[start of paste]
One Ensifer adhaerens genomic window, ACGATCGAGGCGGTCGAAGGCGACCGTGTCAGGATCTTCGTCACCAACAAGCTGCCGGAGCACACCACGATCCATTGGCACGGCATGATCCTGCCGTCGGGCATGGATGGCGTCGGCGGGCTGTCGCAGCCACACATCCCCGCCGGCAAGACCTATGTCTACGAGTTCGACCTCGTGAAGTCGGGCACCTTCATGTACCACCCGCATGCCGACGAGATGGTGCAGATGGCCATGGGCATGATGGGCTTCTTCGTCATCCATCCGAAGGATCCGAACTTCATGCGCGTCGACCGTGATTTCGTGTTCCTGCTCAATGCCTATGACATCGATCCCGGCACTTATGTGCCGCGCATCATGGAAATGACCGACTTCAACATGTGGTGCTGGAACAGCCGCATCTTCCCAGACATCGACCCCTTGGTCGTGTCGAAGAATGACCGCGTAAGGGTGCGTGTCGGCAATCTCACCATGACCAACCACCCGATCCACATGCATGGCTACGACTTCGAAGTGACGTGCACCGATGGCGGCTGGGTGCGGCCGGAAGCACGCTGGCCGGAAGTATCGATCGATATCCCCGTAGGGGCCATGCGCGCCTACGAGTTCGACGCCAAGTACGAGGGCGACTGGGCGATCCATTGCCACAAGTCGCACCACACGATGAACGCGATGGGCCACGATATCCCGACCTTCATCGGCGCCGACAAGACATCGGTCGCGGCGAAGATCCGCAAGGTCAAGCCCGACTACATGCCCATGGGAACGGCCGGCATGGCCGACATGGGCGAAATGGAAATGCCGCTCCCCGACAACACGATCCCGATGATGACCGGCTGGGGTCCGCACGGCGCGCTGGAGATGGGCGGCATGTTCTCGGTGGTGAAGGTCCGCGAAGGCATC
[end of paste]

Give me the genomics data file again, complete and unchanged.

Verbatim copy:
One Ensifer adhaerens genomic window, ACGATCGAGGCGGTCGAAGGCGACCGTGTCAGGATCTTCGTCACCAACAAGCTGCCGGAGCACACCACGATCCATTGGCACGGCATGATCCTGCCGTCGGGCATGGATGGCGTCGGCGGGCTGTCGCAGCCACACATCCCCGCCGGCAAGACCTATGTCTACGAGTTCGACCTCGTGAAGTCGGGCACCTTCATGTACCACCCGCATGCCGACGAGATGGTGCAGATGGCCATGGGCATGATGGGCTTCTTCGTCATCCATCCGAAGGATCCGAACTTCATGCGCGTCGACCGTGATTTCGTGTTCCTGCTCAATGCCTATGACATCGATCCCGGCACTTATGTGCCGCGCATCATGGAAATGACCGACTTCAACATGTGGTGCTGGAACAGCCGCATCTTCCCAGACATCGACCCCTTGGTCGTGTCGAAGAATGACCGCGTAAGGGTGCGTGTCGGCAATCTCACCATGACCAACCACCCGATCCACATGCATGGCTACGACTTCGAAGTGACGTGCACCGATGGCGGCTGGGTGCGGCCGGAAGCACGCTGGCCGGAAGTATCGATCGATATCCCCGTAGGGGCCATGCGCGCCTACGAGTTCGACGCCAAGTACGAGGGCGACTGGGCGATCCATTGCCACAAGTCGCACCACACGATGAACGCGATGGGCCACGATATCCCGACCTTCATCGGCGCCGACAAGACATCGGTCGCGGCGAAGATCCGCAAGGTCAAGCCCGACTACATGCCCATGGGAACGGCCGGCATGGCCGACATGGGCGAAATGGAAATGCCGCTCCCCGACAACACGATCCCGATGATGACCGGCTGGGGTCCGCACGGCGCGCTGGAGATGGGCGGCATGTTCTCGGTGGTGAAGGTCCGCGAAGGCATC